Demi-Lancer 4 Florin per month (240 Kreuzer per month)
Lancer / Sergeant (no horse) 6 Florin per month (360 Kreuzer per month)
Mounted Arbalestier 8 Florin per month (480 Kreuzer per month)
Lancer (with horse and armor) 10 Florin per month (600 Kreuzer per month)
Knight (‘Lance’)* 20 Florin per month (1200 Kreuzer per month)
Knight Banneret** 100 Florin per month (6000 Kreuzer per month)

* Includes a Demi-Lancer, a mounted Crossbowman, and a mounted Servant
** Includes a Squire, two Demi-Lancers, a mounted Arbalestier, and an unarmed valet

Swiss got paid sometimes double what ordinary soldiers made, so a Swiss Doppelsöldner might be paid 6 Florins which is about one third the cost of a Lance. Of course the Lance is a whole unit of 3 or 4 men. A Swiss Mounted Arbalestier (crossbowman) might draw nearly the same pay as a Lance, (though he would also have some attendants probably a Demi-Lancer and a valet.)

But putting aside all that complexity for a moment, I would say it would depend on how they were fighting, i.e. on foot or if the knight was on horseback ... on foot in a personal dispute (or judicial combat) between a 'Knight' and an elite Swiss soldier it might be fairly even. At least some of the Swiss were trained in the KDF (we know of Swiss Fencing manuals) and quite a few had experience in war. Probably the ordinary Swiss peasant did not have this king of individual training, but from the unusually high number of Swiss infantry who you see in period artwork carrying longswords, a fair number of them obviously did, particularly those from the urban militias. A longsword is not a weapon you would use untrained.

Mounted in his armor on an armored horse, I'd give the edge the knight for sure. But in the battles you'd typically have something like a 300 or 400 knights facing three or four times that number of infantry. As a unit 100 Swiss halberdiers can maybe handle 30 knights, depending on the terrain of course. With more even odds, I'd give the edge to the cavalry.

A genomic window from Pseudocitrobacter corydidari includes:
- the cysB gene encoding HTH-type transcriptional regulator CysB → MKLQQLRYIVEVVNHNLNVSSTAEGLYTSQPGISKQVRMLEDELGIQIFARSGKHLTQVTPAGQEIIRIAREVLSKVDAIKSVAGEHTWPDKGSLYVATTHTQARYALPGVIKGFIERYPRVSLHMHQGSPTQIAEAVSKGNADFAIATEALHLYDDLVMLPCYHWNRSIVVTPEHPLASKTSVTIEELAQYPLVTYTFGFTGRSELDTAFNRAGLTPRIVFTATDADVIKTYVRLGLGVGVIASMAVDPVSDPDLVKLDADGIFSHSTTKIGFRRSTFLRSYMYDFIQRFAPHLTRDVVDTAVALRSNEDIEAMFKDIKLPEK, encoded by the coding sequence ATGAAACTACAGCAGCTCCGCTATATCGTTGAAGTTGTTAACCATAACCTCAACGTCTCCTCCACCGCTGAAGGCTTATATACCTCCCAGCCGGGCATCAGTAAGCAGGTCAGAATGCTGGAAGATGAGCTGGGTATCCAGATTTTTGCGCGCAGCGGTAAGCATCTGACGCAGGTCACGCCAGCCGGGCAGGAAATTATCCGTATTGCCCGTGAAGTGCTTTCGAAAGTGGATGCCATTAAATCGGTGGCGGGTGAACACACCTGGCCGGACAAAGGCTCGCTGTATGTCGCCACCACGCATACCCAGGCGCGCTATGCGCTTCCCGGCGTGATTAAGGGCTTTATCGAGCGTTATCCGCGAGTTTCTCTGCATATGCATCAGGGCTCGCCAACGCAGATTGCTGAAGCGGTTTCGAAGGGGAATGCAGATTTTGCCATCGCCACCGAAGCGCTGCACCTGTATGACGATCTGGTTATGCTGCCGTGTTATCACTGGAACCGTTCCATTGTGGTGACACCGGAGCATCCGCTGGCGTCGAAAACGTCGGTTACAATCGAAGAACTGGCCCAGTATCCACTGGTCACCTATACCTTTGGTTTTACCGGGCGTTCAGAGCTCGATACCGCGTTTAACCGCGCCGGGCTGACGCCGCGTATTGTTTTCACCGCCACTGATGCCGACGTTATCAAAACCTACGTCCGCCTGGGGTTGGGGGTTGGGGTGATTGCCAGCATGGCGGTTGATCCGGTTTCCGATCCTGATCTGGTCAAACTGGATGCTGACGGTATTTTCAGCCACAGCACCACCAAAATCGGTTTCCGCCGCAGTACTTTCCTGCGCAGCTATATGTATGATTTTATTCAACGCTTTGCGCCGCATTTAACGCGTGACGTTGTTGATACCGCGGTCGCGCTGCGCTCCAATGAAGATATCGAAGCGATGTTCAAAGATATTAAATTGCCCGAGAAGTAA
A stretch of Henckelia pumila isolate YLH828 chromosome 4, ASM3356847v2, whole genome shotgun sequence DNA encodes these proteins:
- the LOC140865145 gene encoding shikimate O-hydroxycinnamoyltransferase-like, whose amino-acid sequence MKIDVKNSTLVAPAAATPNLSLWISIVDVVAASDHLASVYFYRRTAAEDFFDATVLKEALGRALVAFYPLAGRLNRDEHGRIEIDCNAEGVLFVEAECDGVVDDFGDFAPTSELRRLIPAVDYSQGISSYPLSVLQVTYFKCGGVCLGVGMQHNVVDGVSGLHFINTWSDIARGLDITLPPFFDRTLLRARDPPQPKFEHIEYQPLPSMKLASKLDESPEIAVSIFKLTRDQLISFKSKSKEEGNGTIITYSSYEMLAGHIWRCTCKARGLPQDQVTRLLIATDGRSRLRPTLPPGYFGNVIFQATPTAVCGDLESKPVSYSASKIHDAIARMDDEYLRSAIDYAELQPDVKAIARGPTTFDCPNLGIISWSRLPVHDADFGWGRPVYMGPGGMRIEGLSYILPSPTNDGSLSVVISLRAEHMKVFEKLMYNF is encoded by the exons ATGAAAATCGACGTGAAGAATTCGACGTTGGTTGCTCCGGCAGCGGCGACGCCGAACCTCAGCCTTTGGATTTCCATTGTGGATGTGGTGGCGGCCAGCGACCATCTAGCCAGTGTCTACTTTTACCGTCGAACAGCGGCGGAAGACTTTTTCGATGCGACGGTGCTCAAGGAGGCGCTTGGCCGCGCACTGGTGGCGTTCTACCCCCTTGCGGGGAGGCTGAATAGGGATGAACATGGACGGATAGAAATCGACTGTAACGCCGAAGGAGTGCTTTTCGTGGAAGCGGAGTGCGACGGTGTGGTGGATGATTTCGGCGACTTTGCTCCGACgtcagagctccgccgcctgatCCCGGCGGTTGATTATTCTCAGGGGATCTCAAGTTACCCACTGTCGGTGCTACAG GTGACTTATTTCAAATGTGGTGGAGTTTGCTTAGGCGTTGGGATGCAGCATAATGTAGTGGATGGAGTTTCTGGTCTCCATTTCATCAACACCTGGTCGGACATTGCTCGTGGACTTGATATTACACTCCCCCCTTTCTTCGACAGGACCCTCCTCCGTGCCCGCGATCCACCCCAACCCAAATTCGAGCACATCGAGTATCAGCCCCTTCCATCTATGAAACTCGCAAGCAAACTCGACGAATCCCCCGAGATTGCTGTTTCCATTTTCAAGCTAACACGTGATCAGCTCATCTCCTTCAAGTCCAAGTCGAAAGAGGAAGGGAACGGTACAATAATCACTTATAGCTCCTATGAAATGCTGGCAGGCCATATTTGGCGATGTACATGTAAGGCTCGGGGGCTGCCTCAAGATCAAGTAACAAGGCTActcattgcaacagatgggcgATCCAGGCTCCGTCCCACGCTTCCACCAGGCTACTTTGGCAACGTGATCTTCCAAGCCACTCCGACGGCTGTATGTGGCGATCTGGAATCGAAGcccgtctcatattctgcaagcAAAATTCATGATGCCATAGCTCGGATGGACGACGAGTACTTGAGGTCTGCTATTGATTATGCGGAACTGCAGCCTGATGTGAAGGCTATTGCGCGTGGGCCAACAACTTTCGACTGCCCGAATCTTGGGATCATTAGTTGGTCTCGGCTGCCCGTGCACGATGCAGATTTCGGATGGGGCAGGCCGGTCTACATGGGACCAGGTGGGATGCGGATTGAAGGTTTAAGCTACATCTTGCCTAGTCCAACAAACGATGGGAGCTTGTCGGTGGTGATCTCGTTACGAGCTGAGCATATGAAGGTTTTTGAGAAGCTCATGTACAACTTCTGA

So the short answer is no I don't think the individual Swiss militiaman is equivalent, but his equipment and his lifestyle cost vastly less than the Knight, so there could never be as many knights as Swiss militiamen, even when bankrolled by the huge fortunes of a Kingdom like France, there could never be enough. So the Swiss village which is having a beef with the local Gentry could with some confidence threaten violence, knowing that his 30 or 40 mounted henchmen do not necessarily have an edge over their 100 or 150 militia. This is what made the Swiss so dangerous, because in most other parts of Europe 30 or 40 horsemen and a minor Prince could easily roll over 150 rural militia. There were certain places where the commoners were tough; quite a few of the Free Cities and Free Imperial Cities throughout Europe proved that they were, the Saxons of the Dithmarshen did, the Frisians did, the Bohemian Hussites certainly did. But once the rural community had been disarmed and lost that fighting culture it was hard to get it back again.

I'm also very interested in City- States myself. Yes I'm working on a book, it's a bit of a muddle which will probably never be finished as I'm basically doing the whole thing myself, with a little help in terms of proof-reading (I may have landed a rather prominent proofreader recently who could improve the book a great deal). It's just a hobby though, and it's set in the Baltic in the 15th Century so it doesn't deal directly with the Swiss.

But I've done a lot of research on the Swiss over the years as I find them fascinating, in spite of the fact that all my French relatives (and seemingly everyone in Europe) hate them. I have been there, to Lucerne and to Berne and the castle at Grandson briefly, back in the 1980s. Yes the Swiss held on to a lot of this wonderful old kit in their armouries, one town was selling a bunch of their pikes they finally decided to liquidate on Ebay a couple of years ago. I would love to go back to Switzerland and explore those old castles and armouries and town museums. I'd also like to go to Poland, to Burgundy, to Sweden, to Ireland, to the Greek Islands, to Spain, to Lombardy, to Turkey and a half dozen other places but I'll probably just remain stuck in New Orleans due to my lower middle class pay grade.